Getting her professional start with The Gate Theatre, Dublin's most well appointed house, after graduating from Trinity College's School of Drama, Film and Music, Kelly worked solidly for 10 years and on the way “sort of crept” into standup comedy.
“I found I really enjoyed writing my own material. But I wasn't really interested in being funny all the time, which is what you have to be if you're a standup,” she says.
“So I kind of developed this style of theater slash comedy storytelling. It caught the attention of a couple of Irish theater companies (her first was with the new play company Fishable and the second was with Ireland's premiere company Rough Magic). Now I mostly write and tour my own productions instead of being in other people's.”
Although she was proud of the theater work she did, she noticed she was playing a lot of funny ladies or funny maids, and there wasn't anything about my characters driving the narrative.
“If you have 10 acting jobs, seven are usually written for men, maybe three for women, and there's actually many more female actresses than male ones in Ireland. You start to think unless you create your own stories you're going to get frustrated.”
There's been a tipping point in Ireland in the last few years with the Waking the Feminists moment, Kelly says.
“It's caught the imagination of the good people of New York. It's good for audiences too.”
Ironically, 150 years previously her partner Kate's ancestors left Cobh in Co. Cork and traveled to Queensland by ship on one of the most treacherous sea voyages known to seafaring. All these years later one of them tried to return to Ireland and found she is unable to. These are the kinds of challenges she never expected.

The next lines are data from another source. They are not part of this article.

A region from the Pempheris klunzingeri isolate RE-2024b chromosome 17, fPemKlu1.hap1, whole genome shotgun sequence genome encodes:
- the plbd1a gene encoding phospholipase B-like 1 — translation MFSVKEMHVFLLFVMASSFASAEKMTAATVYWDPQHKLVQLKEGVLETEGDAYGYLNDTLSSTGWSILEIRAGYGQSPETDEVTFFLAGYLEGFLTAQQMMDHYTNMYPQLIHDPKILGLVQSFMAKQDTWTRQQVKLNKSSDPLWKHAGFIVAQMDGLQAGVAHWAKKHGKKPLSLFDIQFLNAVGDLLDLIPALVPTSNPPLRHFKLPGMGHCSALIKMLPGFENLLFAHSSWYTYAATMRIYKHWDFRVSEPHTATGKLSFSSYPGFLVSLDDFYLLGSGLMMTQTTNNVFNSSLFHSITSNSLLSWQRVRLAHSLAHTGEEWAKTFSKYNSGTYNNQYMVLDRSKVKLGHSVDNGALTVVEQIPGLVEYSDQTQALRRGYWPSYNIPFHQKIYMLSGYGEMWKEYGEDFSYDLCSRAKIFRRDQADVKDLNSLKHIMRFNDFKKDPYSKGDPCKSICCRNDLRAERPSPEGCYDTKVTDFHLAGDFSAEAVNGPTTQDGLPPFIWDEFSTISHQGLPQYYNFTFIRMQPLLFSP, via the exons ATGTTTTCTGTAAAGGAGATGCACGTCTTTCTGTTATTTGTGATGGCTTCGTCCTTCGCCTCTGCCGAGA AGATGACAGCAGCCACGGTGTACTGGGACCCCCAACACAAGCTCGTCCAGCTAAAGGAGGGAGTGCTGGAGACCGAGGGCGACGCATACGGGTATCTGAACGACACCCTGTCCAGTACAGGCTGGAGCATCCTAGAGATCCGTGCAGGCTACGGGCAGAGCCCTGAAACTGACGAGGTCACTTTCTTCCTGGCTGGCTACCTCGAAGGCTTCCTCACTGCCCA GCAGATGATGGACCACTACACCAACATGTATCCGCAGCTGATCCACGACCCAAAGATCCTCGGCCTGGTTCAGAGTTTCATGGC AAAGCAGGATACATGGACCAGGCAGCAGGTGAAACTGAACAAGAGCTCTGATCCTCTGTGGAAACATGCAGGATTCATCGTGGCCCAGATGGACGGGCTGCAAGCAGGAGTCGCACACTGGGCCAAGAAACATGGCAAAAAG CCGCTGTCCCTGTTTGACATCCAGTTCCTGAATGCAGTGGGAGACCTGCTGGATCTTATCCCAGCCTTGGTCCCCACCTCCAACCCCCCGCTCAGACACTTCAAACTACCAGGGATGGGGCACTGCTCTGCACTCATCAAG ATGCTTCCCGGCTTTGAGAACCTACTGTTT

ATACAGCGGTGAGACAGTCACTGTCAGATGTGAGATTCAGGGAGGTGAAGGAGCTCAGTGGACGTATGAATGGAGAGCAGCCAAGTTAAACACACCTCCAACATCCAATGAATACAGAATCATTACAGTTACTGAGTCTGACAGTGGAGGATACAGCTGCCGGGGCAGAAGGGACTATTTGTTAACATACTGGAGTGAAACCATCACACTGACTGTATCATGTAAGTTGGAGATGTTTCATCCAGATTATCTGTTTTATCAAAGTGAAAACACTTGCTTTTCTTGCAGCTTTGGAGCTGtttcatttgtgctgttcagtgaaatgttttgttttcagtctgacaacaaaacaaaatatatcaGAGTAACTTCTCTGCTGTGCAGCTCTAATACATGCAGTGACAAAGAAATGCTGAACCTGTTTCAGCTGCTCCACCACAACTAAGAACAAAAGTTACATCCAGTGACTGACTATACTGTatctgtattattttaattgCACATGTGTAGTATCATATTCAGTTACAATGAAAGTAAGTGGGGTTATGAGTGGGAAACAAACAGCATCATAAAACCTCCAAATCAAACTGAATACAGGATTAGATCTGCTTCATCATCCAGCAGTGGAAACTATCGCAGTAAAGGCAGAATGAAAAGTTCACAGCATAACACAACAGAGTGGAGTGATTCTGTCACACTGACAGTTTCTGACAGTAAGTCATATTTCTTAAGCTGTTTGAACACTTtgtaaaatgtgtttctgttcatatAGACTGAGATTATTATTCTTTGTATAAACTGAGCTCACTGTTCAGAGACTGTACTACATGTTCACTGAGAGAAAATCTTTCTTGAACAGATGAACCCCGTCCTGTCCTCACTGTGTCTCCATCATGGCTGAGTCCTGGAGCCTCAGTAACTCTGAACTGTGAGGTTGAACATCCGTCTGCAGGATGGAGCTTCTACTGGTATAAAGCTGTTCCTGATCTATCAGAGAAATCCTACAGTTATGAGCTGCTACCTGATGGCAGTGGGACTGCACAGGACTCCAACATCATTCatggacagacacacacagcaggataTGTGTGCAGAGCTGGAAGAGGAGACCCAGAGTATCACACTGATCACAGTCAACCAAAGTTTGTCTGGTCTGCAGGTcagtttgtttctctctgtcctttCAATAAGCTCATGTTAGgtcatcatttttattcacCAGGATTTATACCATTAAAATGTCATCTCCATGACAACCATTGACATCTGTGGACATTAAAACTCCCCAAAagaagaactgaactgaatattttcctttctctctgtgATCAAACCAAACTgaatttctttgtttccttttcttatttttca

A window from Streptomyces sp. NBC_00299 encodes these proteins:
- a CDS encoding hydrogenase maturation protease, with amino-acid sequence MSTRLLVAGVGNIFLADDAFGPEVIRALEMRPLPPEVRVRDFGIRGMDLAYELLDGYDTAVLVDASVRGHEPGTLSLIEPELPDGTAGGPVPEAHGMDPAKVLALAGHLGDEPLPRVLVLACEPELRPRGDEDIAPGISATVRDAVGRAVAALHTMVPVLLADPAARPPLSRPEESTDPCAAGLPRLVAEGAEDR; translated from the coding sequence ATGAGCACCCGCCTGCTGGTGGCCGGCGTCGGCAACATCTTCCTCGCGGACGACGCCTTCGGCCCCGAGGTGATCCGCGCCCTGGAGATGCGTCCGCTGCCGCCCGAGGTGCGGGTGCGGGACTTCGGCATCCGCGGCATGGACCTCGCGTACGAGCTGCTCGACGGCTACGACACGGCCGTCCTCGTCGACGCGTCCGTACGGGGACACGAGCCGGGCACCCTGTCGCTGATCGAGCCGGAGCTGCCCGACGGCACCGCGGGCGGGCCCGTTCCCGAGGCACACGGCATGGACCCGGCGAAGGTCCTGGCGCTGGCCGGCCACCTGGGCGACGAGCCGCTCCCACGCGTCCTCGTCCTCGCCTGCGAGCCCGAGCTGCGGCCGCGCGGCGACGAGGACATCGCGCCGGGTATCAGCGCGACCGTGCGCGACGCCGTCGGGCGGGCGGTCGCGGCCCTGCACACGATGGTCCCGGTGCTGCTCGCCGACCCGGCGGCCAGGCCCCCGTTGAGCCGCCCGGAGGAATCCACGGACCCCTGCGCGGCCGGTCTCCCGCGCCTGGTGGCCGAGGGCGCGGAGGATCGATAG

“Sitting in Irish immigration and just seeing who was trying to get into the country and why, that was a great leveler. I observed the daily struggles of asylum seekers. I thought my needs were bad but they were only a small part of a much more complex food chain,” Kelly said.
“That was quite a humbling experience. I was waiting for hours in the immigration office in the Dublin quays listening to people who could barely speak English, listening to translators help entire families.”
Now she often says to people they should get the bus or the train into Dublin, go to Eden Quay visa office and sit in there for five minutes to get another perspective on their own nation.
“It’s a good leveler. It's a great way to get perspective on things that we think are a problem when they really aren't.”
Still, you have to laugh, she adds. “The play is funny with some sad bits. If you make people laugh and think you have an opportunity to give them a different perspective. Funny makes you laugh, witty makes you laugh and think. I always try to be witty if I can.”
Kelly admits she's looking forward to coming to the Irish Arts Center with the show because she's curious to see how the play will perform to Irish audiences here.
“In Ireland we speak in such ridiculously long sentences. I often wonder if it was because Gaelic was outlawed, we were forced to speak English, so we had to find another way to confuse them? It'll be interesting to see how it all goes down.”
Get your tickets HERE.